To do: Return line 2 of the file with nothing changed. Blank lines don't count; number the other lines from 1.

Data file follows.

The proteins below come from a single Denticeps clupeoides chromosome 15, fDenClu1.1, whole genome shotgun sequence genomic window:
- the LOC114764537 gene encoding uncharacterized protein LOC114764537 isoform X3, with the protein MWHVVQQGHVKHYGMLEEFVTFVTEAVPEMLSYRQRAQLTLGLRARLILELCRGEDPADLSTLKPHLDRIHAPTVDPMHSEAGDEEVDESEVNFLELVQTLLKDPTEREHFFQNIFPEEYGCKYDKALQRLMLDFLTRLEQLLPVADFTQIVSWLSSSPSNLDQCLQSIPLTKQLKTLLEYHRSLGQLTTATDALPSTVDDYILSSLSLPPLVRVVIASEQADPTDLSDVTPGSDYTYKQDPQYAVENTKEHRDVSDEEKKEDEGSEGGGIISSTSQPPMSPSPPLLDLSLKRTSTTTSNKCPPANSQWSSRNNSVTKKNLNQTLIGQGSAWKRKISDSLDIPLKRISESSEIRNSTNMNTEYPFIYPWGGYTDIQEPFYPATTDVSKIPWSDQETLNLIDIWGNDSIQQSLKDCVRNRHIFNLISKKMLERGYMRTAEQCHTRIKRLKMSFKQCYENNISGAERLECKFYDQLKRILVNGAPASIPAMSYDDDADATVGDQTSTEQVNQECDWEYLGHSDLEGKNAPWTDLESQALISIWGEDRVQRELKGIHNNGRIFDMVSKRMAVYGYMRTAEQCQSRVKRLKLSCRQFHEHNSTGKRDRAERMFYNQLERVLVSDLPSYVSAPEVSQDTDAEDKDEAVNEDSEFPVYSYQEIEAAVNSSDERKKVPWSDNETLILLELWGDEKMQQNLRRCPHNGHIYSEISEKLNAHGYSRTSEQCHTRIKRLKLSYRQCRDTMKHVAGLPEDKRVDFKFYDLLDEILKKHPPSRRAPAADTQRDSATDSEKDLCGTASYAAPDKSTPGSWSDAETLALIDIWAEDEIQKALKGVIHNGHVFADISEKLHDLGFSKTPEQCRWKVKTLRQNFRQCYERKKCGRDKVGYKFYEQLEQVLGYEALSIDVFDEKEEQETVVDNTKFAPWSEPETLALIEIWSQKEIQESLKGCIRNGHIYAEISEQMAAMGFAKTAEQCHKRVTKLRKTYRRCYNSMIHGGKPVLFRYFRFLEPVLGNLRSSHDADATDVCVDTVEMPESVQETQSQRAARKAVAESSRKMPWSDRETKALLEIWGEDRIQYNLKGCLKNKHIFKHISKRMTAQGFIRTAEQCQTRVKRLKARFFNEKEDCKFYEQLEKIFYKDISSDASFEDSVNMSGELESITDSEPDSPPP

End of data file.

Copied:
- the LOC114764537 gene encoding uncharacterized protein LOC114764537 isoform X3, with the protein MWHVVQQGHVKHYGMLEEFVTFVTEAVPEMLSYRQRAQLTLGLRARLILELCRGEDPADLSTLKPHLDRIHAPTVDPMHSEAGDEEVDESEVNFLELVQTLLKDPTEREHFFQNIFPEEYGCKYDKALQRLMLDFLTRLEQLLPVADFTQIVSWLSSSPSNLDQCLQSIPLTKQLKTLLEYHRSLGQLTTATDALPSTVDDYILSSLSLPPLVRVVIASEQADPTDLSDVTPGSDYTYKQDPQYAVENTKEHRDVSDEEKKEDEGSEGGGIISSTSQPPMSPSPPLLDLSLKRTSTTTSNKCPPANSQWSSRNNSVTKKNLNQTLIGQGSAWKRKISDSLDIPLKRISESSEIRNSTNMNTEYPFIYPWGGYTDIQEPFYPATTDVSKIPWSDQETLNLIDIWGNDSIQQSLKDCVRNRHIFNLISKKMLERGYMRTAEQCHTRIKRLKMSFKQCYENNISGAERLECKFYDQLKRILVNGAPASIPAMSYDDDADATVGDQTSTEQVNQECDWEYLGHSDLEGKNAPWTDLESQALISIWGEDRVQRELKGIHNNGRIFDMVSKRMAVYGYMRTAEQCQSRVKRLKLSCRQFHEHNSTGKRDRAERMFYNQLERVLVSDLPSYVSAPEVSQDTDAEDKDEAVNEDSEFPVYSYQEIEAAVNSSDERKKVPWSDNETLILLELWGDEKMQQNLRRCPHNGHIYSEISEKLNAHGYSRTSEQCHTRIKRLKLSYRQCRDTMKHVAGLPEDKRVDFKFYDLLDEILKKHPPSRRAPAADTQRDSATDSEKDLCGTASYAAPDKSTPGSWSDAETLALIDIWAEDEIQKALKGVIHNGHVFADISEKLHDLGFSKTPEQCRWKVKTLRQNFRQCYERKKCGRDKVGYKFYEQLEQVLGYEALSIDVFDEKEEQETVVDNTKFAPWSEPETLALIEIWSQKEIQESLKGCIRNGHIYAEISEQMAAMGFAKTAEQCHKRVTKLRKTYRRCYNSMIHGGKPVLFRYFRFLEPVLGNLRSSHDADATDVCVDTVEMPESVQETQSQRAARKAVAESSRKMPWSDRETKALLEIWGEDRIQYNLKGCLKNKHIFKHISKRMTAQGFIRTAEQCQTRVKRLKARFFNEKEDCKFYEQLEKIFYKDISSDASFEDSVNMSGELESITDSEPDSPPP